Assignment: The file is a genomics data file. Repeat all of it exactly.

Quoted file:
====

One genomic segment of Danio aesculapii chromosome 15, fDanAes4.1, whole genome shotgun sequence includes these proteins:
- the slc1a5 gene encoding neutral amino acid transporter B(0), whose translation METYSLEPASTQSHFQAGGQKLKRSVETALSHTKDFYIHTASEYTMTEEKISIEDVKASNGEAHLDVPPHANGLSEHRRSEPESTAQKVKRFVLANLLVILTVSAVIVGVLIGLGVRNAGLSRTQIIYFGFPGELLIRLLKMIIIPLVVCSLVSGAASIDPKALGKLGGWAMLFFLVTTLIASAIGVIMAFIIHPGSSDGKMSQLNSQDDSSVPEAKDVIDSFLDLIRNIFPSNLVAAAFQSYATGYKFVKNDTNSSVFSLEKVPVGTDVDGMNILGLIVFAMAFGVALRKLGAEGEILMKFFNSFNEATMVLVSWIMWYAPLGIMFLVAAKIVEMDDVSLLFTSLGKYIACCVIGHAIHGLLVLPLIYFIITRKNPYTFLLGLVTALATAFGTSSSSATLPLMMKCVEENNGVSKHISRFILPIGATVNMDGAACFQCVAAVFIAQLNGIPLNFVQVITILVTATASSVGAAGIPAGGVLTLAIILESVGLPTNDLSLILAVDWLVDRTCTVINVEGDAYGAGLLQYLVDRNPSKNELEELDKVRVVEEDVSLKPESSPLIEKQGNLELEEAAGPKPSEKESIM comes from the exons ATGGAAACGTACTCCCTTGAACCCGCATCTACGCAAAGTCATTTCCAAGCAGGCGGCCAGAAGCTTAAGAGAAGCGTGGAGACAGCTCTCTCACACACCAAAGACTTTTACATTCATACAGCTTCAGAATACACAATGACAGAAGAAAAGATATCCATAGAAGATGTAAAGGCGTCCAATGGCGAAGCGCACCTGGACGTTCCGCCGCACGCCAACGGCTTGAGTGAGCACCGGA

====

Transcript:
One genomic segment of Danio aesculapii chromosome 15, fDanAes4.1, whole genome shotgun sequence includes these proteins:
- the slc1a5 gene encoding neutral amino acid transporter B(0), whose translation METYSLEPASTQSHFQAGGQKLKRSVETALSHTKDFYIHTASEYTMTEEKISIEDVKASNGEAHLDVPPHANGLSEHRRSEPESTAQKVKRFVLANLLVILTVSAVIVGVLIGLGVRNAGLSRTQIIYFGFPGELLIRLLKMIIIPLVVCSLVSGAASIDPKALGKLGGWAMLFFLVTTLIASAIGVIMAFIIHPGSSDGKMSQLNSQDDSSVPEAKDVIDSFLDLIRNIFPSNLVAAAFQSYATGYKFVKNDTNSSVFSLEKVPVGTDVDGMNILGLIVFAMAFGVALRKLGAEGEILMKFFNSFNEATMVLVSWIMWYAPLGIMFLVAAKIVEMDDVSLLFTSLGKYIACCVIGHAIHGLLVLPLIYFIITRKNPYTFLLGLVTALATAFGTSSSSATLPLMMKCVEENNGVSKHISRFILPIGATVNMDGAACFQCVAAVFIAQLNGIPLNFVQVITILVTATASSVGAAGIPAGGVLTLAIILESVGLPTNDLSLILAVDWLVDRTCTVINVEGDAYGAGLLQYLVDRNPSKNELEELDKVRVVEEDVSLKPESSPLIEKQGNLELEEAAGPKPSEKESIM comes from the exons ATGGAAACGTACTCCCTTGAACCCGCATCTACGCAAAGTCATTTCCAAGCAGGCGGCCAGAAGCTTAAGAGAAGCGTGGAGACAGCTCTCTCACACACCAAAGACTTTTACATTCATACAGCTTCAGAATACACAATGACAGAAGAAAAGATATCCATAGAAGATGTAAAGGCGTCCAATGGCGAAGCGCACCTGGACGTTCCGCCGCACGCCAACGGCTTGAGTGAGCACCGGA